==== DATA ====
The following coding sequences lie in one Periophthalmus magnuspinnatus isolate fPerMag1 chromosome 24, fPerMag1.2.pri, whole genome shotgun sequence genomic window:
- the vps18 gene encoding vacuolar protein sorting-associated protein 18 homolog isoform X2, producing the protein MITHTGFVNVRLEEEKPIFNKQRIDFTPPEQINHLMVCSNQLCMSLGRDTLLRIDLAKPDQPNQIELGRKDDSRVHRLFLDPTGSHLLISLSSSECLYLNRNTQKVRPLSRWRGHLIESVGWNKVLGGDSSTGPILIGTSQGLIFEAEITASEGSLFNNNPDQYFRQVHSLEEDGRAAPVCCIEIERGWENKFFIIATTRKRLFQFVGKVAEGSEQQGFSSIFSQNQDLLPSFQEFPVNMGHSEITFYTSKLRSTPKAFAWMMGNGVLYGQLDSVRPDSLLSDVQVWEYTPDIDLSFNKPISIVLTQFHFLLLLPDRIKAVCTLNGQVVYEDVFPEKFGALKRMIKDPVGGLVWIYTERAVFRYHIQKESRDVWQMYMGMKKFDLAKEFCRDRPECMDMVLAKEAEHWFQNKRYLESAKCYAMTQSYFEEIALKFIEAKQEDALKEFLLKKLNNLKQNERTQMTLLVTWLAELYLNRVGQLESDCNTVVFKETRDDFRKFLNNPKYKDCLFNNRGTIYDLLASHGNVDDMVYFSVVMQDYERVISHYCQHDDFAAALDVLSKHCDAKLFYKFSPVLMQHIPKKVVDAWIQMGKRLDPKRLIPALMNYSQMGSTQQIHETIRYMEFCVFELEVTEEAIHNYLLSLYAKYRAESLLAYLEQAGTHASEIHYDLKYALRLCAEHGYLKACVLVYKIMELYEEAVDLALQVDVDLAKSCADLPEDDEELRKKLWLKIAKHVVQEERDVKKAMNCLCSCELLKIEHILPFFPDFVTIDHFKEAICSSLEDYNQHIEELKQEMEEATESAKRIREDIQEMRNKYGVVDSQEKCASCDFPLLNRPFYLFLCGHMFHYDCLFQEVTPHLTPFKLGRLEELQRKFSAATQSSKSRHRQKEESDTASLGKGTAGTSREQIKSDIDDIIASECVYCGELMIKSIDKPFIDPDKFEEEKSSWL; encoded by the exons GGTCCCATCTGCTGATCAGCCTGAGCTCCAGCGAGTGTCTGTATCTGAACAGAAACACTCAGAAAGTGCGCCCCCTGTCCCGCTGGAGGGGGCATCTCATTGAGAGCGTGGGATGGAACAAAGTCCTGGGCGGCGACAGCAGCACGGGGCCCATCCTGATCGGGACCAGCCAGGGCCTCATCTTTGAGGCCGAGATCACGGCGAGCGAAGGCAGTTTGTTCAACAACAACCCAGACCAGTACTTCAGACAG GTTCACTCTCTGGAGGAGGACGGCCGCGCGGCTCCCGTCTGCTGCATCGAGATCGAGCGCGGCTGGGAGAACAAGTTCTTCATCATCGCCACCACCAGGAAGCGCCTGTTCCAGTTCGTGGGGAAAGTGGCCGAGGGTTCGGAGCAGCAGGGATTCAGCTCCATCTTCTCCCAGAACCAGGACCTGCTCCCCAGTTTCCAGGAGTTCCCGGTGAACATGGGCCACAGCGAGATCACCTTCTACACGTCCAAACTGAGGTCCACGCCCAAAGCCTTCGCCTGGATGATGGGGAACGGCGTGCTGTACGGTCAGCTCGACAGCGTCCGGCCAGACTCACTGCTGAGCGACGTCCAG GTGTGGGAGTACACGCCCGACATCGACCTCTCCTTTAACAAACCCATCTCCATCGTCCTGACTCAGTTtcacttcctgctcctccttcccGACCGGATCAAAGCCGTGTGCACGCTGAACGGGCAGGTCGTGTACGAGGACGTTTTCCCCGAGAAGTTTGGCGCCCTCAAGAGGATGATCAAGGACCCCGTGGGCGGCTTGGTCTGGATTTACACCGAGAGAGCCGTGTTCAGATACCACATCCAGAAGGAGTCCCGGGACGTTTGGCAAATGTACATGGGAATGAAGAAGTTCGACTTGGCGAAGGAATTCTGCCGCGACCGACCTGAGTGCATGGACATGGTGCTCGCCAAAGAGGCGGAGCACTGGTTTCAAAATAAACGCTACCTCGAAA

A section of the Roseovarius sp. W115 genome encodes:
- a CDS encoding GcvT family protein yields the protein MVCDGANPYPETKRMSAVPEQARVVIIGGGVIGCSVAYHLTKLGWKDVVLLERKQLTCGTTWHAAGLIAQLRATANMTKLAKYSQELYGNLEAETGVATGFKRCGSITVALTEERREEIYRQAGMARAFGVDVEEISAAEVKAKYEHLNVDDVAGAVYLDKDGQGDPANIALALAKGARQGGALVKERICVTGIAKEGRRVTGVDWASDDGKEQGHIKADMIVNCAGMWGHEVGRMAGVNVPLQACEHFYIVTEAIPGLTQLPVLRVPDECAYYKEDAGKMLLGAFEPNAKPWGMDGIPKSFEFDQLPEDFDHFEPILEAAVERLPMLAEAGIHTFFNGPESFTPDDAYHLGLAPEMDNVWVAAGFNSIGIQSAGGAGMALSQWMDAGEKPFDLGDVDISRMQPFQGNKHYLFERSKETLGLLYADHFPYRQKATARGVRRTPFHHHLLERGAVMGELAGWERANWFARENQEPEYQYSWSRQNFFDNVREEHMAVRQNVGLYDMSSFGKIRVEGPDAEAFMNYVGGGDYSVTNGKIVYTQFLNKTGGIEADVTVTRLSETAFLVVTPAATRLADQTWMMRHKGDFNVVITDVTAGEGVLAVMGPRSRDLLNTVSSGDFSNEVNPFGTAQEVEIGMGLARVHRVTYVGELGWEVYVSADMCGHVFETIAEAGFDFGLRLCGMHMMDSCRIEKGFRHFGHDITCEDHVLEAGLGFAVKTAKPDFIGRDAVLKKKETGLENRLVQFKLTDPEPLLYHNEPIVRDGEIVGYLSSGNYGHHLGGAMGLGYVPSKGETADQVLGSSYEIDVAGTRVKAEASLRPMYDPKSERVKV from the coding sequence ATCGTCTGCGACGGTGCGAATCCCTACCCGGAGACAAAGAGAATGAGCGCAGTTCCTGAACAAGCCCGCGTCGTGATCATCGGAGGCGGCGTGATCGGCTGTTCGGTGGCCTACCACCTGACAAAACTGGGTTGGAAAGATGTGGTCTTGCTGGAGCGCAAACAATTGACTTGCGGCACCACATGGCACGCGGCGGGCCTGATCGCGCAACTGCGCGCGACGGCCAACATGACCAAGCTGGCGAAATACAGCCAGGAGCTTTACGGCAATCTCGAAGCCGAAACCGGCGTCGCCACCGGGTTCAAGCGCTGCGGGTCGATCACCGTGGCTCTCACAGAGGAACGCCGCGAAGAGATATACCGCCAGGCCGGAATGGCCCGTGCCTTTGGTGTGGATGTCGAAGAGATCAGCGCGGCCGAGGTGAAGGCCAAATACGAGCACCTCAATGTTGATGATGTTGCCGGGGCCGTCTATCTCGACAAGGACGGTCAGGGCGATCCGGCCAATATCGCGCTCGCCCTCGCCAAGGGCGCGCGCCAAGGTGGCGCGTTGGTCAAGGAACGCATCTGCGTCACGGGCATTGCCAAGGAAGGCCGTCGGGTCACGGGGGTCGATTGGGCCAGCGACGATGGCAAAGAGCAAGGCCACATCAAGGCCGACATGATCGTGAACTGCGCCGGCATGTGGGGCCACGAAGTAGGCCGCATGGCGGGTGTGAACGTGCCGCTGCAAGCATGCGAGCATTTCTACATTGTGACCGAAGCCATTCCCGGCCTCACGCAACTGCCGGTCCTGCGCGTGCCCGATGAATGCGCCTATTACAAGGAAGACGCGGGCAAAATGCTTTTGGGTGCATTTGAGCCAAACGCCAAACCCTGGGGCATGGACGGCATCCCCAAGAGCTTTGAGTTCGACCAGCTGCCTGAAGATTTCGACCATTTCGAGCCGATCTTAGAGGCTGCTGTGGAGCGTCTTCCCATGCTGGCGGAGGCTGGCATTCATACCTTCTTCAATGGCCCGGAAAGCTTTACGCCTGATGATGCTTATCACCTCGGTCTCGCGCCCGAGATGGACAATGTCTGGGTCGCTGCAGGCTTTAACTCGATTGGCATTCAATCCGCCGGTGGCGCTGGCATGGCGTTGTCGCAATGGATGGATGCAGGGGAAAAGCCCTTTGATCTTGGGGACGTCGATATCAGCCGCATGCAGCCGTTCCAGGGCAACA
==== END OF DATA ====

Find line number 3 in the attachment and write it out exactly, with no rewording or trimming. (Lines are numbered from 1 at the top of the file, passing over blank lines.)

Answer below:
A section of the Roseovarius sp. W115 genome encodes: